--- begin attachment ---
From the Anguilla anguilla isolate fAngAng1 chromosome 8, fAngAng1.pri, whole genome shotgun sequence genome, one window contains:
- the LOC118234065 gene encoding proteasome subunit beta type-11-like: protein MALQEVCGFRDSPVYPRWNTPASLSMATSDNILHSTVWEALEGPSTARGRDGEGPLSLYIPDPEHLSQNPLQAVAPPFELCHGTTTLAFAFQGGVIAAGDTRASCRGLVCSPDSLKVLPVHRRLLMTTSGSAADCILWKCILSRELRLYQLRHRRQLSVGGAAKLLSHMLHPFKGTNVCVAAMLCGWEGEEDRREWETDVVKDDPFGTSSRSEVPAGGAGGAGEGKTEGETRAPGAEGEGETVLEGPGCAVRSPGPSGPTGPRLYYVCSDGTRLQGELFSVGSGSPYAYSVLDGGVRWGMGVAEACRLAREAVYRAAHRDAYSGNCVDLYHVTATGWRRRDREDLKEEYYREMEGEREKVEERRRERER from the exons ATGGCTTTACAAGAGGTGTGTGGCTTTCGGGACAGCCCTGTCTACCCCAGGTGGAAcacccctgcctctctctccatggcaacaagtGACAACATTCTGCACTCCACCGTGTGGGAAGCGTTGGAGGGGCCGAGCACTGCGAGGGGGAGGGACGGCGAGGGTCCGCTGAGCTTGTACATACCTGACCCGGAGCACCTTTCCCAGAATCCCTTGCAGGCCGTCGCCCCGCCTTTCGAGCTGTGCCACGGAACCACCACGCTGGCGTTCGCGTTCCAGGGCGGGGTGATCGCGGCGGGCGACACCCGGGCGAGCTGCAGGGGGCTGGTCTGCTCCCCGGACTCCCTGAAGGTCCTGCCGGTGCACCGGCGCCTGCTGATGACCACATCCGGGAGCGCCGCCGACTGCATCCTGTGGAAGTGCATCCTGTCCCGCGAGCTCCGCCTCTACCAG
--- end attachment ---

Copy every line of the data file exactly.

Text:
From the Anguilla anguilla isolate fAngAng1 chromosome 8, fAngAng1.pri, whole genome shotgun sequence genome, one window contains:
- the LOC118234065 gene encoding proteasome subunit beta type-11-like: protein MALQEVCGFRDSPVYPRWNTPASLSMATSDNILHSTVWEALEGPSTARGRDGEGPLSLYIPDPEHLSQNPLQAVAPPFELCHGTTTLAFAFQGGVIAAGDTRASCRGLVCSPDSLKVLPVHRRLLMTTSGSAADCILWKCILSRELRLYQLRHRRQLSVGGAAKLLSHMLHPFKGTNVCVAAMLCGWEGEEDRREWETDVVKDDPFGTSSRSEVPAGGAGGAGEGKTEGETRAPGAEGEGETVLEGPGCAVRSPGPSGPTGPRLYYVCSDGTRLQGELFSVGSGSPYAYSVLDGGVRWGMGVAEACRLAREAVYRAAHRDAYSGNCVDLYHVTATGWRRRDREDLKEEYYREMEGEREKVEERRRERER from the exons ATGGCTTTACAAGAGGTGTGTGGCTTTCGGGACAGCCCTGTCTACCCCAGGTGGAAcacccctgcctctctctccatggcaacaagtGACAACATTCTGCACTCCACCGTGTGGGAAGCGTTGGAGGGGCCGAGCACTGCGAGGGGGAGGGACGGCGAGGGTCCGCTGAGCTTGTACATACCTGACCCGGAGCACCTTTCCCAGAATCCCTTGCAGGCCGTCGCCCCGCCTTTCGAGCTGTGCCACGGAACCACCACGCTGGCGTTCGCGTTCCAGGGCGGGGTGATCGCGGCGGGCGACACCCGGGCGAGCTGCAGGGGGCTGGTCTGCTCCCCGGACTCCCTGAAGGTCCTGCCGGTGCACCGGCGCCTGCTGATGACCACATCCGGGAGCGCCGCCGACTGCATCCTGTGGAAGTGCATCCTGTCCCGCGAGCTCCGCCTCTACCAG